Tindouf Camps, a Breeding Ground for Extremist Groups

The Tindouf camps have become a sanctuary for terrorists and traffickers of all kinds. Recent events in the region have confirmed contents of several international experts’ reports which had documented the connection between elements of the Polisario and Al Qaeda network franchises in the Sahel. This reality has been underlined anew by the London-based “Al-Arab” daily which stated in its Wednesday release that the Tindouf camps have become a breeding ground for extremist groups. The recent UN Secretary General’s warning about the escalating radicalization in the Tindouf camps confirms the findings of several international experts who had drawn attention to the alarming situation in this area. In his latest report to the Security Council on the Western Sahara, Ban Ki-moon deplored the tragic living conditions in the Tindouf camps, which have become “a ticking time bomb,” he said, calling for an urgent solution to the Sahara conflict. Ban Ki-Moon’s fears are based on reports having confirmed the involvement of some sides from within the Tindouf camps in the war in Mali and in the kidnapping of three Westerners in these camps, said the daily, which recalled that scores of armed men from the camps have joined extremist groups in northern Mali, before the offensive launched by French-Malian forces against these terrorists. “Al Arab” daily quoted Malian security sources as saying that Jihadists from the Tindouf camps arrested in Mali admitted having taken part in the fighting alongside the Movement for Oneness and Jihad in West Africa (MUJAO ).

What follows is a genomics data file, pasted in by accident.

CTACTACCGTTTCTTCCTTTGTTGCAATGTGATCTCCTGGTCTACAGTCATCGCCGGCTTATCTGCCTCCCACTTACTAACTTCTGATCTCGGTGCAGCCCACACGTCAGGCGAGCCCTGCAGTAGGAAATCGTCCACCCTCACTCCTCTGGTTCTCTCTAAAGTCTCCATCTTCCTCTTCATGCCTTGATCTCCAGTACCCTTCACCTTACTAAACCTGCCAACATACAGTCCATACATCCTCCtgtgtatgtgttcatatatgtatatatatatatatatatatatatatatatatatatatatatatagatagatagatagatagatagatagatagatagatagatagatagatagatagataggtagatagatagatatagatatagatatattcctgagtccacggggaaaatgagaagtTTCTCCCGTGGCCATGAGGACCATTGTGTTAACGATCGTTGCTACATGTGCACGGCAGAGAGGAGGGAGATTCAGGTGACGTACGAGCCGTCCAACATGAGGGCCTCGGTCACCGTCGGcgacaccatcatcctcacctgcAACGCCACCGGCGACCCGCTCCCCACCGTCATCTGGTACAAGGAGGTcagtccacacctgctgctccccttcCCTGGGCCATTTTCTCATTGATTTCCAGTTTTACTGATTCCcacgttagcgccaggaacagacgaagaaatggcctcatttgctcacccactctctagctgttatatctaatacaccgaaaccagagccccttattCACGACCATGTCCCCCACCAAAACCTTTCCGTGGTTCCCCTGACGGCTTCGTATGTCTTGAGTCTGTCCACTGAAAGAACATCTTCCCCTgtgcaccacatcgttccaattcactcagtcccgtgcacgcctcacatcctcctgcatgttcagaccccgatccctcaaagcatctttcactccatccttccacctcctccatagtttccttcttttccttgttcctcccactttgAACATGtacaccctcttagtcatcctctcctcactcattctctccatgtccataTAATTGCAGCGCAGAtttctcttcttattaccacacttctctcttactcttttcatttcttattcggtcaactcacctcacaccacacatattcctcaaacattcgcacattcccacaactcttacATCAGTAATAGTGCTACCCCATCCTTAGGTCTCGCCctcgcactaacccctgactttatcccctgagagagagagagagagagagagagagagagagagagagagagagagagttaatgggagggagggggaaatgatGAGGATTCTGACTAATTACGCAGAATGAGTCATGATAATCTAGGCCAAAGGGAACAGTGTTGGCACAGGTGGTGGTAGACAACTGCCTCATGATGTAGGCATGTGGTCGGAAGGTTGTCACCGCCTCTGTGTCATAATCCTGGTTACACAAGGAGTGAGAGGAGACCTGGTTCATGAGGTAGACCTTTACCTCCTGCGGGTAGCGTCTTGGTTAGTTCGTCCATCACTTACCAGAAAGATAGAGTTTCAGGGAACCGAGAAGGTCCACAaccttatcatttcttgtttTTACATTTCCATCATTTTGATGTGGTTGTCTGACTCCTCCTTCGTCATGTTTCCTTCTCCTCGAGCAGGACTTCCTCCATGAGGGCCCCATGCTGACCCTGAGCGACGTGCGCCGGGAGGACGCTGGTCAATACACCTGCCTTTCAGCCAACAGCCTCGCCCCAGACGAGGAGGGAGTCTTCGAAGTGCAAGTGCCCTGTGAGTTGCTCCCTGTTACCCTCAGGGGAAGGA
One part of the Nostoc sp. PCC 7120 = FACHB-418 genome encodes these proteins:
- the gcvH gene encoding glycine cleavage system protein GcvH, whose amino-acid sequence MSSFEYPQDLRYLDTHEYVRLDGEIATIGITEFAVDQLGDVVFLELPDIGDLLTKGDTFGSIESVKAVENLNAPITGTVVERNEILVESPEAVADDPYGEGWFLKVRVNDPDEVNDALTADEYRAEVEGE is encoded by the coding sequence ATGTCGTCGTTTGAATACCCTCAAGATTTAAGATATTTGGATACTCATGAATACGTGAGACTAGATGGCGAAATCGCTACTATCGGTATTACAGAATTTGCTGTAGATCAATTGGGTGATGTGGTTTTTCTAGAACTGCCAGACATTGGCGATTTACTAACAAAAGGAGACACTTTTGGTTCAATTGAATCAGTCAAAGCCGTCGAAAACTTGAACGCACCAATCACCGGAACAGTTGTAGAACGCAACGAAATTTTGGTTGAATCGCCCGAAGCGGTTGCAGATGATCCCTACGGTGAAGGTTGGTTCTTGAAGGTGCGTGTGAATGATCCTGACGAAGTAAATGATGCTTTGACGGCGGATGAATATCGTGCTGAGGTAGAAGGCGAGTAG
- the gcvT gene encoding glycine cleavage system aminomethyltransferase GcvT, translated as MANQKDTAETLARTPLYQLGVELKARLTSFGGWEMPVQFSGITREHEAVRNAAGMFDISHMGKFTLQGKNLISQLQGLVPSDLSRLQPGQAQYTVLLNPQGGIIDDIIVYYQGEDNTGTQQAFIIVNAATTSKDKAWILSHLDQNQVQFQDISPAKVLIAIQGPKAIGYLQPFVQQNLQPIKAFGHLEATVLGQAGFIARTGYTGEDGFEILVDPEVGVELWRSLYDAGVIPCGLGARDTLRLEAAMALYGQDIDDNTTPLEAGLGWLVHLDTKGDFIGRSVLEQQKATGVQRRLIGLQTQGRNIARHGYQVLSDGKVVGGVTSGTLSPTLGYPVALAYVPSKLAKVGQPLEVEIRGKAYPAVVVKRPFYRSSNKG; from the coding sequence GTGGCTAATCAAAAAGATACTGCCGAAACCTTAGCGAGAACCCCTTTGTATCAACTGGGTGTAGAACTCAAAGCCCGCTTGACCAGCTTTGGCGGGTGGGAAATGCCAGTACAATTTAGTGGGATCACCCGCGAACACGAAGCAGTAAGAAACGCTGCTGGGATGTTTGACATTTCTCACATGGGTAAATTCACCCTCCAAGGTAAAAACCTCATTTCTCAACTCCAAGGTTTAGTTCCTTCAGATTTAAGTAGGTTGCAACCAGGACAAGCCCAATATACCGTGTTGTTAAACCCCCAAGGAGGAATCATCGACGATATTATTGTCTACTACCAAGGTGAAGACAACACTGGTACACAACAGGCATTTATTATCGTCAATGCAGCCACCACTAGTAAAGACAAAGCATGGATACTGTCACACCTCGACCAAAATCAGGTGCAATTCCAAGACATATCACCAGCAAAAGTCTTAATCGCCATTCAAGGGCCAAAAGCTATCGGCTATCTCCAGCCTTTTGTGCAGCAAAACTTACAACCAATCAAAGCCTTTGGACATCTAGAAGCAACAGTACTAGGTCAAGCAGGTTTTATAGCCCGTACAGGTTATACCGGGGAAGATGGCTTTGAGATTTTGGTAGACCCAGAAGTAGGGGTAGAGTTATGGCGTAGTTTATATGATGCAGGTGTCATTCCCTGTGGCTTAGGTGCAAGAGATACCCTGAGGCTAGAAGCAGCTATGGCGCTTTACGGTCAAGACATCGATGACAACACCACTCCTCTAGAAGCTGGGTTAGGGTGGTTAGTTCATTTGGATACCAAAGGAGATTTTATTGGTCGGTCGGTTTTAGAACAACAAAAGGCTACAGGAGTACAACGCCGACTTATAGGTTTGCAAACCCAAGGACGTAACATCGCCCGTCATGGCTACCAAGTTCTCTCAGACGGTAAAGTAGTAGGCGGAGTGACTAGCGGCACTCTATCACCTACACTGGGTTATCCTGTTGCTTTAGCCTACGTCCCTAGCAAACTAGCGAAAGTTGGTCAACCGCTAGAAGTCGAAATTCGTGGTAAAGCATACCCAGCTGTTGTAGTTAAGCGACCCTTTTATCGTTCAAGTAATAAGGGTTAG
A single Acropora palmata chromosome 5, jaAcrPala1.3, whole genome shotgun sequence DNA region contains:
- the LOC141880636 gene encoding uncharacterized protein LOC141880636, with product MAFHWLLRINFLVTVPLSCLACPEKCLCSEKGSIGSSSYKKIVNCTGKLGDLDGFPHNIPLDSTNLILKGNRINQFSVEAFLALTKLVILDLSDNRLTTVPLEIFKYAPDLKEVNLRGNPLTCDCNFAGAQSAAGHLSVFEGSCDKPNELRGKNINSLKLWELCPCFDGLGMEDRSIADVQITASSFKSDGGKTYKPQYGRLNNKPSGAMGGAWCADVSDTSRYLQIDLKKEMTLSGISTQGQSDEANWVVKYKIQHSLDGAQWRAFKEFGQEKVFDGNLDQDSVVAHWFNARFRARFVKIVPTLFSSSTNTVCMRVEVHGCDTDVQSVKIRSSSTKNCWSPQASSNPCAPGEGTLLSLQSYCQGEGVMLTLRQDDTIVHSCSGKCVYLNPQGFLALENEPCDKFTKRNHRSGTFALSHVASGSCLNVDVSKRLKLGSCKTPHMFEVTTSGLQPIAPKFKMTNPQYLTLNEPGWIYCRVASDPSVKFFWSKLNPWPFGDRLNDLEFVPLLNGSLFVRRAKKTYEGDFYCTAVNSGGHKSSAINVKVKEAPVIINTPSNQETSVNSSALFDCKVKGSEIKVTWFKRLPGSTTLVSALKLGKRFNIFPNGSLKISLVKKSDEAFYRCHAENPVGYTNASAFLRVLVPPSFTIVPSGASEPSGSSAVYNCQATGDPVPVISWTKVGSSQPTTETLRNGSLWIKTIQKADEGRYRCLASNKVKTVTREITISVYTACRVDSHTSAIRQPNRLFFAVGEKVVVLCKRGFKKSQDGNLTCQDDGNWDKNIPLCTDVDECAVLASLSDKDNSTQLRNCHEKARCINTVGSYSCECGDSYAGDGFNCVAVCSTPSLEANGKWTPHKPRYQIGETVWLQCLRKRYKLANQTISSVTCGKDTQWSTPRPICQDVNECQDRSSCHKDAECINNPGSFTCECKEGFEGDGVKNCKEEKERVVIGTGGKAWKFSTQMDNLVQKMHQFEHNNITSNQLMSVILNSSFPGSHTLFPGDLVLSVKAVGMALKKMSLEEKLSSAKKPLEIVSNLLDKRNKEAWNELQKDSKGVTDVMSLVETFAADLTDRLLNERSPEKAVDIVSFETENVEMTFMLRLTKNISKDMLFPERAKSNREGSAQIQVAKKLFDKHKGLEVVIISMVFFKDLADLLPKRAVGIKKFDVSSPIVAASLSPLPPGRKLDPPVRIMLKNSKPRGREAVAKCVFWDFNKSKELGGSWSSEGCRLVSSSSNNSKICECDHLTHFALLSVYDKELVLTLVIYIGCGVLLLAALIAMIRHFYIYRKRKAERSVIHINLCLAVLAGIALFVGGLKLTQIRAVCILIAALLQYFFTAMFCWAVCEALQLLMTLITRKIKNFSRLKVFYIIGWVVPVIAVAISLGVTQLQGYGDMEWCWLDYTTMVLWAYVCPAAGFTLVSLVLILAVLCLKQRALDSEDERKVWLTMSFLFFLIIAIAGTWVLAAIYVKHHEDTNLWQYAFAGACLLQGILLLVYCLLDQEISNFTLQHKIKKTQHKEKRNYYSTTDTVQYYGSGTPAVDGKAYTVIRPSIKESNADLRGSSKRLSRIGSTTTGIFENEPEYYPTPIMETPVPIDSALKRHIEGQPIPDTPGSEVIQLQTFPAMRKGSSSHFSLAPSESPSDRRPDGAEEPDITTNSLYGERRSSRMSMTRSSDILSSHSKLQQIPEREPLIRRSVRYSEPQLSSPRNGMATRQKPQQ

They also admitted having been trained by elements of the Polisario, before they rallied fighters in Mali, “Al Arab” said, adding that these Jihadists from the Tindouf camps represent the largest foreign group to have infiltrated Mali during the four months preceding the French intervention. The deteriorating situation and the extreme poverty prevailing in the Tindouf camps make of the Sahrawi populations an easy prey to terrorist organizations such as AQIM (Al Qaeda in the Islamic Maghreb). Many unemployed young Sahrawis found no other way to earn a living than engage in illegal activities such as illegal immigration and trafficking of drugs and weapons under the passive watch of Algerian authorities, the daily said.